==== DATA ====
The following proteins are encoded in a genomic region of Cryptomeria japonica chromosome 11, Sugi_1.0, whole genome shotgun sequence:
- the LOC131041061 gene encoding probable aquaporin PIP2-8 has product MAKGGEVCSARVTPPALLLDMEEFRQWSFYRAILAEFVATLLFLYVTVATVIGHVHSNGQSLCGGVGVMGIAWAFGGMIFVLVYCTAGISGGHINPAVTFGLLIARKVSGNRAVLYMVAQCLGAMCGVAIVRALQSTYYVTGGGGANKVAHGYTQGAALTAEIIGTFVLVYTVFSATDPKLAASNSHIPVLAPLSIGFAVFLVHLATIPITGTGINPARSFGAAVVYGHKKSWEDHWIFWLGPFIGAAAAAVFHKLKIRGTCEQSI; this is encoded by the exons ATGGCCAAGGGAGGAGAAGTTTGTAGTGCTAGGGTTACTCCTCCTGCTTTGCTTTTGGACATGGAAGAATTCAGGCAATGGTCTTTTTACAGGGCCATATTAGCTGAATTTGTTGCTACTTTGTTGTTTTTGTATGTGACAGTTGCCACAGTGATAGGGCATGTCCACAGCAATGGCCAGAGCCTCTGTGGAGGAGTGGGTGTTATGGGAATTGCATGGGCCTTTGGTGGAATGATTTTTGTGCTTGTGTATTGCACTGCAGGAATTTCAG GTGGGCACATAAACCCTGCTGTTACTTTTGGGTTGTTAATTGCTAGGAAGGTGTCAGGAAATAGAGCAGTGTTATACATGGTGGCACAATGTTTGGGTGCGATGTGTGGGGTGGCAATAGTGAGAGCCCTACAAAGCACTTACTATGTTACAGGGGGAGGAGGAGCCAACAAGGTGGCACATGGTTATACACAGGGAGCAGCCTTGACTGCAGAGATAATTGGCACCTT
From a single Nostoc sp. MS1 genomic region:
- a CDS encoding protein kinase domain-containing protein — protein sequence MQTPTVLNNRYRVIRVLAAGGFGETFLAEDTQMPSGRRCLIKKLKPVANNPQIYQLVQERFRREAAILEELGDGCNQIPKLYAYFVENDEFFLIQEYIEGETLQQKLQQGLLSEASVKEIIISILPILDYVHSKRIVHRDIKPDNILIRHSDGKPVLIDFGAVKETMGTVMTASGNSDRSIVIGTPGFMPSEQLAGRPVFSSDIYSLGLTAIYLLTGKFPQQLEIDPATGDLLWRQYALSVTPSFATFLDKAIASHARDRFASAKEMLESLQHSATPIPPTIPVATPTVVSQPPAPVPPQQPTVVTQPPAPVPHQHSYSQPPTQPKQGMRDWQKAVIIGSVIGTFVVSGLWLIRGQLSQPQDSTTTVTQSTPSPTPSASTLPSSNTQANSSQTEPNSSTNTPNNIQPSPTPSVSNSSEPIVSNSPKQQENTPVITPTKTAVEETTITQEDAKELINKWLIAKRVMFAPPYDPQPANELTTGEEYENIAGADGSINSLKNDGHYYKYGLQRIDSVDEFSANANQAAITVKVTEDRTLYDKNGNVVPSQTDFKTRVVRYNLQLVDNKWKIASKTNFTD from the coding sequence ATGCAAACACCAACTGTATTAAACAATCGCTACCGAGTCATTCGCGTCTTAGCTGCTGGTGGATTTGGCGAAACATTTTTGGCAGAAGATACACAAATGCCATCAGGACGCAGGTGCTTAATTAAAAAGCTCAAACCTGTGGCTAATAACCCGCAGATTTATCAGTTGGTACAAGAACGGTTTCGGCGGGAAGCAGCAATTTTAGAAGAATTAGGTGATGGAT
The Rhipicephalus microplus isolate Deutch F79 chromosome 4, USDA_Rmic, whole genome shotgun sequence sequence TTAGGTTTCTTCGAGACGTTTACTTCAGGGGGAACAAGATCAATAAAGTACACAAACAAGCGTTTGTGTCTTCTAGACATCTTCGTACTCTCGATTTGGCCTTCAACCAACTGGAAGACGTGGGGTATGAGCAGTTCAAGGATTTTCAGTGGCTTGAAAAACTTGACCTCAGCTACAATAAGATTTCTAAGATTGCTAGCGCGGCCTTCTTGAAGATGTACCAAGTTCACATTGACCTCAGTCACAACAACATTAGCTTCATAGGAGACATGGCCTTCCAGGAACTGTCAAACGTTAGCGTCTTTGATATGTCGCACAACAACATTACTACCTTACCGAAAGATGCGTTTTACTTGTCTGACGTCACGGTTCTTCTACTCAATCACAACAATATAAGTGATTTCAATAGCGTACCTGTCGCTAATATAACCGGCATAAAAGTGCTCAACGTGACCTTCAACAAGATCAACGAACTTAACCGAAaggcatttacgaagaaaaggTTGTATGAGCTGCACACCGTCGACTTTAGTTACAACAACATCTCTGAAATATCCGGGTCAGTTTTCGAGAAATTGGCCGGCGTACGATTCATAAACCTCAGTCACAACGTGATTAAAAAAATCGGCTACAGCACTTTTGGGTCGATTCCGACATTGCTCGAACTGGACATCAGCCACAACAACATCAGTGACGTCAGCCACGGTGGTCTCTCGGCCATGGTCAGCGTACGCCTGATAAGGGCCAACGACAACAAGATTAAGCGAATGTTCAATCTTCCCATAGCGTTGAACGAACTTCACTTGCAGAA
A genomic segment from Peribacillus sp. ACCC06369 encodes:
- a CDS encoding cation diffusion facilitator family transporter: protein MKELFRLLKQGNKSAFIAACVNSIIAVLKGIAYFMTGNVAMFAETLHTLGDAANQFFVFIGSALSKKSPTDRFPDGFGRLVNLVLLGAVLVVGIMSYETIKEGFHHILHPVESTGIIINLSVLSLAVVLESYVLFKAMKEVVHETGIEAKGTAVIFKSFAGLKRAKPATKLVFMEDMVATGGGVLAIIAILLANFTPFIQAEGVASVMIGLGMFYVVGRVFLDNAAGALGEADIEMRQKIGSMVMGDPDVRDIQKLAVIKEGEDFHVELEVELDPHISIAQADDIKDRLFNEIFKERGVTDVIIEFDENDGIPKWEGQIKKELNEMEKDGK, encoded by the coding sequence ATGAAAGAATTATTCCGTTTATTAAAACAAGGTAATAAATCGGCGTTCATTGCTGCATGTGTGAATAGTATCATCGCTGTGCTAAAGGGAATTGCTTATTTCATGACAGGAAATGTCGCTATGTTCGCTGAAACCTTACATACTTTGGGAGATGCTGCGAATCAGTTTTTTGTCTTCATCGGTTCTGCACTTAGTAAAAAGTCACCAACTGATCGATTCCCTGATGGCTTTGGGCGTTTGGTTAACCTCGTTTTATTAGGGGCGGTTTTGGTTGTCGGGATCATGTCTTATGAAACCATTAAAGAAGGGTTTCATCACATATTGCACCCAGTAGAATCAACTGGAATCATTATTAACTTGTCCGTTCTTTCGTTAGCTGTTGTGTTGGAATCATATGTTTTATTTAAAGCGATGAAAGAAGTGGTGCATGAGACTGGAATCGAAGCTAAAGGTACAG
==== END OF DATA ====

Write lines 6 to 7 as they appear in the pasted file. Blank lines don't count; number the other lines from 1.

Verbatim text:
A genomic segment from Peribacillus sp. ACCC06369 encodes:
- a CDS encoding cation diffusion facilitator family transporter: protein MKELFRLLKQGNKSAFIAACVNSIIAVLKGIAYFMTGNVAMFAETLHTLGDAANQFFVFIGSALSKKSPTDRFPDGFGRLVNLVLLGAVLVVGIMSYETIKEGFHHILHPVESTGIIINLSVLSLAVVLESYVLFKAMKEVVHETGIEAKGTAVIFKSFAGLKRAKPATKLVFMEDMVATGGGVLAIIAILLANFTPFIQAEGVASVMIGLGMFYVVGRVFLDNAAGALGEADIEMRQKIGSMVMGDPDVRDIQKLAVIKEGEDFHVELEVELDPHISIAQADDIKDRLFNEIFKERGVTDVIIEFDENDGIPKWEGQIKKELNEMEKDGK, encoded by the coding sequence ATGAAAGAATTATTCCGTTTATTAAAACAAGGTAATAAATCGGCGTTCATTGCTGCATGTGTGAATAGTATCATCGCTGTGCTAAAGGGAATTGCTTATTTCATGACAGGAAATGTCGCTATGTTCGCTGAAACCTTACATACTTTGGGAGATGCTGCGAATCAGTTTTTTGTCTTCATCGGTTCTGCACTTAGTAAAAAGTCACCAACTGATCGATTCCCTGATGGCTTTGGGCGTTTGGTTAACCTCGTTTTATTAGGGGCGGTTTTGGTTGTCGGGATCATGTCTTATGAAACCATTAAAGAAGGGTTTCATCACATATTGCACCCAGTAGAATCAACTGGAATCATTATTAACTTGTCCGTTCTTTCGTTAGCTGTTGTGTTGGAATCATATGTTTTATTTAAAGCGATGAAAGAAGTGGTGCATGAGACTGGAATCGAAGCTAAAGGTACAG